noun, plural N's or Ns, n's or ns.
Origin of an2
Origin of n.1
conjunction Pronunciation Spelling.
Examples from the Web for n
And people were going crazy until the movie hit and it was ‘n---a’ 110 times on Christmas.
I harbor a rock ‘n’ roll fantasy, just like anybody, and I welcomed the challenge.Michael C. Hall on Going Drag for ‘Hedwig and the Angry Inch’ and Exorcising ‘Dexter’|Marlow Stern|December 4, 2014|DAILY BEAST
Kim was known for a rock ‘n’ roll lifestyle, as was Jordan Belfort, familiar to film lovers as the Wolf of Wall Street.
Sex and drugs and rock ‘n’ roll have always been an integral part of her story.Sex, Drugs, and Kate Moss: Secrets of a Wild Supermodel|Tom Sykes|October 9, 2014|DAILY BEAST
The depth of rage, animus and violence that was directed at him—“Spittle flying, the N word flying”—continues to astound him.
N—no, but I'm thrilled all the time with a sense of doing, living, being!Cinderella Jane|Marjorie Benton Cooke
N P is a copper spout, which is removed at the time of taking the cloth out of the kieve.A Dictionary of Arts, Manufactures and Mines|Andrew Ure
Exercises containing the letters "M" and "N" will give this effect.Military Instructors Manual|James P. Cole and Oliver Schoonmaker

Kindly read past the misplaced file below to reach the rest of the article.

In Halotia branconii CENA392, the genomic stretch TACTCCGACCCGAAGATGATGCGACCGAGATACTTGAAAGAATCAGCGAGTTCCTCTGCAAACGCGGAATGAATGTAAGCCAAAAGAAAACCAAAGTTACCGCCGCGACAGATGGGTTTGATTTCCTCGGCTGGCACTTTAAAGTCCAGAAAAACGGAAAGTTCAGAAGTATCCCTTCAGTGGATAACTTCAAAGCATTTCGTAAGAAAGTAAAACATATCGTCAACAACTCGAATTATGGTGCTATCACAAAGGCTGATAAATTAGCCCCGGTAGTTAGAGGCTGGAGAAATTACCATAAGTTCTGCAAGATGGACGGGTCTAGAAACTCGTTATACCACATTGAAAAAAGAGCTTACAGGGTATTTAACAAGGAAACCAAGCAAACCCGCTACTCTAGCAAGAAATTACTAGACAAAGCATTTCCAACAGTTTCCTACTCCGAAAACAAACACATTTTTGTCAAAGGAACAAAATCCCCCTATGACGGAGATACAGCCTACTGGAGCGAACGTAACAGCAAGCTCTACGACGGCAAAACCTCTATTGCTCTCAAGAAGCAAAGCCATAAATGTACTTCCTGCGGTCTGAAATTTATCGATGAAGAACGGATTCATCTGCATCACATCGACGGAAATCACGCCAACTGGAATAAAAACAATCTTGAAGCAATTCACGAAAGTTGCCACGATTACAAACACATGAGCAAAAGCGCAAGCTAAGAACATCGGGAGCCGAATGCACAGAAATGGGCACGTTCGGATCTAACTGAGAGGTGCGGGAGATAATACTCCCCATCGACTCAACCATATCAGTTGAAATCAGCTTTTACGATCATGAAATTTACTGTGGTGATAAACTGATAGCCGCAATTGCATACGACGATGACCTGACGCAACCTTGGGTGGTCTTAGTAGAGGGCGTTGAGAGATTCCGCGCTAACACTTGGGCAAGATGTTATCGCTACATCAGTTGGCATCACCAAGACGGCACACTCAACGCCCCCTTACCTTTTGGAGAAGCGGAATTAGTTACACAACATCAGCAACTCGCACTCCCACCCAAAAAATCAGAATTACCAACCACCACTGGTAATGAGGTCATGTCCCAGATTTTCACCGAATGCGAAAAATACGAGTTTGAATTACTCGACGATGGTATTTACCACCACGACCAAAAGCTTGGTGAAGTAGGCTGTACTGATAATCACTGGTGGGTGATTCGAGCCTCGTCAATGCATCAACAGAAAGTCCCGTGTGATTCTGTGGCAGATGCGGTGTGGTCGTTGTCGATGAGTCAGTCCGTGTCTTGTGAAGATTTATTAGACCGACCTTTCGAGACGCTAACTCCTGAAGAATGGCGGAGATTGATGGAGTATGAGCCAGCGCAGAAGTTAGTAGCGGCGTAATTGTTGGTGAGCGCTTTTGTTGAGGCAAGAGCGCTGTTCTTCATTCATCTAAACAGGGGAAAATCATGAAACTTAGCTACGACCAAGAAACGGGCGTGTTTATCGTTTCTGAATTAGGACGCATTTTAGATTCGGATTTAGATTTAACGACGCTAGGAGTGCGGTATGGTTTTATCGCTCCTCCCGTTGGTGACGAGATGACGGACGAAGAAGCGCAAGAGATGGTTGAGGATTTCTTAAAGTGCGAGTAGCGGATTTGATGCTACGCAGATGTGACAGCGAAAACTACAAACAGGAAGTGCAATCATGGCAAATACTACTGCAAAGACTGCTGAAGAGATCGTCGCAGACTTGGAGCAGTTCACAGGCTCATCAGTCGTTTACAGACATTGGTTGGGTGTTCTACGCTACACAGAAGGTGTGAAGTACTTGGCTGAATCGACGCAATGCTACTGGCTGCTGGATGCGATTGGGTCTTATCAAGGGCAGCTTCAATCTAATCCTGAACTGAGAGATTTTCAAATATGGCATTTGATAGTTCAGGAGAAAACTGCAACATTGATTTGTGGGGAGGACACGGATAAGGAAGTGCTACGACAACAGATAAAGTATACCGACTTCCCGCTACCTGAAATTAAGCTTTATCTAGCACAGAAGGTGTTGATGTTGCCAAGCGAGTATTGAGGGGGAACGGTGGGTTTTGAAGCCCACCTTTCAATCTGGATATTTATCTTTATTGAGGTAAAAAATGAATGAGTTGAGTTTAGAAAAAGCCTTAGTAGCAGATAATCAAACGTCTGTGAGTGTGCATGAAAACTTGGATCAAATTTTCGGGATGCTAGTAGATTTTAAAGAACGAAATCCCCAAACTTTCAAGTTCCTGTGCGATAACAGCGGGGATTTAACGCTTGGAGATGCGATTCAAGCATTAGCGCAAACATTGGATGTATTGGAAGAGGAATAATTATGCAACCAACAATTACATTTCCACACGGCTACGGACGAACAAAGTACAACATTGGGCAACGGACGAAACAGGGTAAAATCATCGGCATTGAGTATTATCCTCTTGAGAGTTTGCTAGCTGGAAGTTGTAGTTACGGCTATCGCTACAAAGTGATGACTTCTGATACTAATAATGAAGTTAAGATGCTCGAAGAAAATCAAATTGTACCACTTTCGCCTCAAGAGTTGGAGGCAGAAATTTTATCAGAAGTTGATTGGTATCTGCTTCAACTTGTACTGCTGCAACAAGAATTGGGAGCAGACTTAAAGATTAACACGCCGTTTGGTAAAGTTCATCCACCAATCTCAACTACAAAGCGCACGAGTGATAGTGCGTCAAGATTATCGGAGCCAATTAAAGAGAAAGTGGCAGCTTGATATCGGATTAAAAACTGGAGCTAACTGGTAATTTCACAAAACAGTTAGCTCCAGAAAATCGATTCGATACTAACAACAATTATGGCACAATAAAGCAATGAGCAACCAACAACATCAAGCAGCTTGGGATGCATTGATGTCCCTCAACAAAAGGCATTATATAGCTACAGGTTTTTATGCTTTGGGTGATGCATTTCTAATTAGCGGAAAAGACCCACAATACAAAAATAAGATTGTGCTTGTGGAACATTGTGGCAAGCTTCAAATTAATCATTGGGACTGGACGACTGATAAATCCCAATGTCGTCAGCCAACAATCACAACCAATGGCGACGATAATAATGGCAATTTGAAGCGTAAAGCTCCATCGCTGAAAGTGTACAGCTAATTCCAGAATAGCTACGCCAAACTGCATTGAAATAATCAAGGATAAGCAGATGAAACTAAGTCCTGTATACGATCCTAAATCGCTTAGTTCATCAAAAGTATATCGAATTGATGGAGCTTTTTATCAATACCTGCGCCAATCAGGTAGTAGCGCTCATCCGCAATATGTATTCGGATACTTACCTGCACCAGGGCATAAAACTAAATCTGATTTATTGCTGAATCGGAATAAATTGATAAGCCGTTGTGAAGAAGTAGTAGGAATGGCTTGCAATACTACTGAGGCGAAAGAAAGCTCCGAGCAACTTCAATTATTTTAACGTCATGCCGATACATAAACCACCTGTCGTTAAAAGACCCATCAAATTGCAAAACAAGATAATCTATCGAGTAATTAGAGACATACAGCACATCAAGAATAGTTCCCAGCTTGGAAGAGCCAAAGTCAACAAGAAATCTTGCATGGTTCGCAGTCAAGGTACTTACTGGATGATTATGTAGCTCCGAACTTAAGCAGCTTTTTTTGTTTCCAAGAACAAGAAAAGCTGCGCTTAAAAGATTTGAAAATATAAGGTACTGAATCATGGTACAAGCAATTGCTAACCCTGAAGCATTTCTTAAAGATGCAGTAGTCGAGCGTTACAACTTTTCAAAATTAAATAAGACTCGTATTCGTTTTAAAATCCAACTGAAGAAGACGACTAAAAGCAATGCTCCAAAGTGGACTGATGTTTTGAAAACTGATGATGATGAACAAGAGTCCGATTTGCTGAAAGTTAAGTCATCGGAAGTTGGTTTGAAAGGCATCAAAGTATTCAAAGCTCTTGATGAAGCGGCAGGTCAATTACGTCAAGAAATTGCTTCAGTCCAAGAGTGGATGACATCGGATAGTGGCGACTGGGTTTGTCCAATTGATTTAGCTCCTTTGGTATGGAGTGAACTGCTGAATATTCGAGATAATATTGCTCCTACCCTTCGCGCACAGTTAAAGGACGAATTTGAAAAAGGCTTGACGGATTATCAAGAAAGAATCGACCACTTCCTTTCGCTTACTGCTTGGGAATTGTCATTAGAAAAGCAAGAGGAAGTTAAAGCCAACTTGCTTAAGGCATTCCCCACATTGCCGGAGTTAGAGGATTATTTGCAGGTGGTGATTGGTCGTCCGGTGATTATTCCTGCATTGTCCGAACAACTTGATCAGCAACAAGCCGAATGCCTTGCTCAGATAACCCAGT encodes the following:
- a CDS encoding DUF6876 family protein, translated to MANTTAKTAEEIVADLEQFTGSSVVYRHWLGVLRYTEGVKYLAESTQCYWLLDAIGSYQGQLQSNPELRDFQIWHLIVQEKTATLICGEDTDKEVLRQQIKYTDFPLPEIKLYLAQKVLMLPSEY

D———n, a young patent lawyer from New York, was present on one of those occasions.Lincolniana|Andrew Adderup
(→) n large, loosely woven basket where farm produce is gathered.A Dictionary of Cebuano Visayan|John U. Wolff
noun plural n's, N's or Ns
the chemical symbol for
Word Origin for n.
Word Origin for an
the internet domain name for
Other examples of this from Middle English manuscripts include a neilond ("an island," early 13c.), a narawe ("an arrow," c.1400), a nox ("an ox," c.1400), a noke ("an oak," early 15c.), a nappyle ("an apple," early 15c.), a negge ("an egg," 15c.). In 16c., an idiot sometimes became a nidiot, which, with still-common casual pronunciation, became nidget, which, alas, has not survived.
The process also worked in surnames, from oblique cases of Old English at "by, near," e.g. Nock/Nokes/Noaks from atten Oke "by the oak;" Nye from atten ye "near the lowland;" and cf. Nashville.
But it is more common for an English word to lose an -n- to a preceding a: apron, auger, adder, umpire, humble pie, etc. The mathematical use of n for "an indefinite number" is first recorded 1852, in to the nth power.
indefinite article before words beginning with vowels, 12c., from Old English an (with a long vowel) "one; lone," also used as a prefix an- "single, lone;" see one for the divergence of that word from this. Also see a, of which this is the older, fuller form.
In other European languages, identity between indefinite article and the word for "one" remains explicit (e.g. French un, German ein, etc.) Old English got by without indefinite articles: He was a good man in Old English was he wæs god man. Circa 15c., a and an commonly were written as one word with the following noun, which contributed to the confusion over how such words as newt and umpire ought to be divided (see N).
In Shakespeare, etc., an sometimes is a contraction of as if (a usage first attested c.1300), especially before it.